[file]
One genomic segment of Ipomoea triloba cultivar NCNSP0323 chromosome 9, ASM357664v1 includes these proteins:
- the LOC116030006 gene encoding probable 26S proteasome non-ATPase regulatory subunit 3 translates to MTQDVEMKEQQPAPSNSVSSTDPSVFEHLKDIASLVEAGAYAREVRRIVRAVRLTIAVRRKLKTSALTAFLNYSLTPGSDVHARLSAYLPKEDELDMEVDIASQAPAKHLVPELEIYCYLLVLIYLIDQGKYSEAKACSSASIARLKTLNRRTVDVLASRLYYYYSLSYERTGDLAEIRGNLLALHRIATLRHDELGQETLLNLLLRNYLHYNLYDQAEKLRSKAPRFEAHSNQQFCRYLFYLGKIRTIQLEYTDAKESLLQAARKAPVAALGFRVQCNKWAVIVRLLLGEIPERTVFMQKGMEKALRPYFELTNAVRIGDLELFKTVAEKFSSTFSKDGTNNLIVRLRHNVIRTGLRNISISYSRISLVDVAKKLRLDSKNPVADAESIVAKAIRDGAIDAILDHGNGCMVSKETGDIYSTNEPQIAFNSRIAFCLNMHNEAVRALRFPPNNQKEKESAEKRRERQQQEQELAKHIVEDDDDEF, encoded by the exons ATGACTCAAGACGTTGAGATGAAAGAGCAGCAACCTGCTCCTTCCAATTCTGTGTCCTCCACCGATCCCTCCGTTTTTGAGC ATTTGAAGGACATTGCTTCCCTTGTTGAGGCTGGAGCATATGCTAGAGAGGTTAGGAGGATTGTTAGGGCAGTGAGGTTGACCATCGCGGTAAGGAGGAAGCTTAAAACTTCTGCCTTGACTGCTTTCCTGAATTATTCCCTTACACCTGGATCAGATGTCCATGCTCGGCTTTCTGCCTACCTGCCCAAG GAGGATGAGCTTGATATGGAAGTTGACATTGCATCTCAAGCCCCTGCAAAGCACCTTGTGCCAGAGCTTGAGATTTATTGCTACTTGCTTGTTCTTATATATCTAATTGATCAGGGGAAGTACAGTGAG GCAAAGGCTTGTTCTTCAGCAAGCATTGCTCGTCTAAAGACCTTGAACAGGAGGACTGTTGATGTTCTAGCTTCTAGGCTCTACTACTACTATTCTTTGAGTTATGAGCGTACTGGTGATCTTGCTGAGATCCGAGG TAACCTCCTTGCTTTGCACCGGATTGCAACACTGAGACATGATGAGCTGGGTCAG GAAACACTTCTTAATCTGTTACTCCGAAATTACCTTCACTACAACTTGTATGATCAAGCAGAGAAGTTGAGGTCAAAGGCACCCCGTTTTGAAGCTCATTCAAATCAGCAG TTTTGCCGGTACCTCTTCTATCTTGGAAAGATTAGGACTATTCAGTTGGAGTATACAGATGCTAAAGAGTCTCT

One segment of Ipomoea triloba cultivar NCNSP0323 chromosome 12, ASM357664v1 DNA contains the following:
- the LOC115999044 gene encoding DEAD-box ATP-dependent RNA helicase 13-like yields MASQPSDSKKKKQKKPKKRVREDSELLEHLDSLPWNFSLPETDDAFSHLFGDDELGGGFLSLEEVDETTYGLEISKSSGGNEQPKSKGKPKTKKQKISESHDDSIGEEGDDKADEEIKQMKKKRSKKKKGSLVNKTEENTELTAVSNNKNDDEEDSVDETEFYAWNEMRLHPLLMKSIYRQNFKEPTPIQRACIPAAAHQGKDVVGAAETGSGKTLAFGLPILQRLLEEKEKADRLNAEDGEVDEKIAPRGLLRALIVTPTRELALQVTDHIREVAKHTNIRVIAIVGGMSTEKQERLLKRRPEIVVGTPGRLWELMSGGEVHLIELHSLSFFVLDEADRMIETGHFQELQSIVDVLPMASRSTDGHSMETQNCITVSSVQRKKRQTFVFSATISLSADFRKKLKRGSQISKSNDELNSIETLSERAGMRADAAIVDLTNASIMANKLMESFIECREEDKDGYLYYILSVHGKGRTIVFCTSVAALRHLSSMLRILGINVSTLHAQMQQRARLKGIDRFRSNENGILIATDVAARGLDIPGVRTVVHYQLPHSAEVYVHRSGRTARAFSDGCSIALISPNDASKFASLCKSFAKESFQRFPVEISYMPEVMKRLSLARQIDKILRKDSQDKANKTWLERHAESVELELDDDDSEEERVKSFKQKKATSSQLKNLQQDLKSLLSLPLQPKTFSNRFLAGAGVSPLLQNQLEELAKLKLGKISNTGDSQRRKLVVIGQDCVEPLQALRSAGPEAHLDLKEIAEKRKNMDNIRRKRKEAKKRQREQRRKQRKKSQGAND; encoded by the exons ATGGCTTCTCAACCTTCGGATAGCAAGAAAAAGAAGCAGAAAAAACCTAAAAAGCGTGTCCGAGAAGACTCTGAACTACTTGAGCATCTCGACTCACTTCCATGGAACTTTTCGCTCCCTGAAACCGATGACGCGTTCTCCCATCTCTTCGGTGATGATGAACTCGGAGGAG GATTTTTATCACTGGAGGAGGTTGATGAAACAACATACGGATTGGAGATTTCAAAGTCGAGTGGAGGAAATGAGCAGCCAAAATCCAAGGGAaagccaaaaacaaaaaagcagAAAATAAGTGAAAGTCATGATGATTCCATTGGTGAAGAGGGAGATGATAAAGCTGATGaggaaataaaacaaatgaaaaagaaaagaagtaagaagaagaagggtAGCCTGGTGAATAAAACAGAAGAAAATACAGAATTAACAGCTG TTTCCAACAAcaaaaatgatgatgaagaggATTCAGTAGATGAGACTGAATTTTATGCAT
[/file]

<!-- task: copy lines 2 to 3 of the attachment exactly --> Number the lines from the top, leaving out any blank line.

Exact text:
- the LOC116030006 gene encoding probable 26S proteasome non-ATPase regulatory subunit 3 translates to MTQDVEMKEQQPAPSNSVSSTDPSVFEHLKDIASLVEAGAYAREVRRIVRAVRLTIAVRRKLKTSALTAFLNYSLTPGSDVHARLSAYLPKEDELDMEVDIASQAPAKHLVPELEIYCYLLVLIYLIDQGKYSEAKACSSASIARLKTLNRRTVDVLASRLYYYYSLSYERTGDLAEIRGNLLALHRIATLRHDELGQETLLNLLLRNYLHYNLYDQAEKLRSKAPRFEAHSNQQFCRYLFYLGKIRTIQLEYTDAKESLLQAARKAPVAALGFRVQCNKWAVIVRLLLGEIPERTVFMQKGMEKALRPYFELTNAVRIGDLELFKTVAEKFSSTFSKDGTNNLIVRLRHNVIRTGLRNISISYSRISLVDVAKKLRLDSKNPVADAESIVAKAIRDGAIDAILDHGNGCMVSKETGDIYSTNEPQIAFNSRIAFCLNMHNEAVRALRFPPNNQKEKESAEKRRERQQQEQELAKHIVEDDDDEF, encoded by the exons ATGACTCAAGACGTTGAGATGAAAGAGCAGCAACCTGCTCCTTCCAATTCTGTGTCCTCCACCGATCCCTCCGTTTTTGAGC ATTTGAAGGACATTGCTTCCCTTGTTGAGGCTGGAGCATATGCTAGAGAGGTTAGGAGGATTGTTAGGGCAGTGAGGTTGACCATCGCGGTAAGGAGGAAGCTTAAAACTTCTGCCTTGACTGCTTTCCTGAATTATTCCCTTACACCTGGATCAGATGTCCATGCTCGGCTTTCTGCCTACCTGCCCAAG GAGGATGAGCTTGATATGGAAGTTGACATTGCATCTCAAGCCCCTGCAAAGCACCTTGTGCCAGAGCTTGAGATTTATTGCTACTTGCTTGTTCTTATATATCTAATTGATCAGGGGAAGTACAGTGAG GCAAAGGCTTGTTCTTCAGCAAGCATTGCTCGTCTAAAGACCTTGAACAGGAGGACTGTTGATGTTCTAGCTTCTAGGCTCTACTACTACTATTCTTTGAGTTATGAGCGTACTGGTGATCTTGCTGAGATCCGAGG TAACCTCCTTGCTTTGCACCGGATTGCAACACTGAGACATGATGAGCTGGGTCAG GAAACACTTCTTAATCTGTTACTCCGAAATTACCTTCACTACAACTTGTATGATCAAGCAGAGAAGTTGAGGTCAAAGGCACCCCGTTTTGAAGCTCATTCAAATCAGCAG TTTTGCCGGTACCTCTTCTATCTTGGAAAGATTAGGACTATTCAGTTGGAGTATACAGATGCTAAAGAGTCTCT

One segment of Ipomoea triloba cultivar NCNSP0323 chromosome 12, ASM357664v1 DNA contains the following: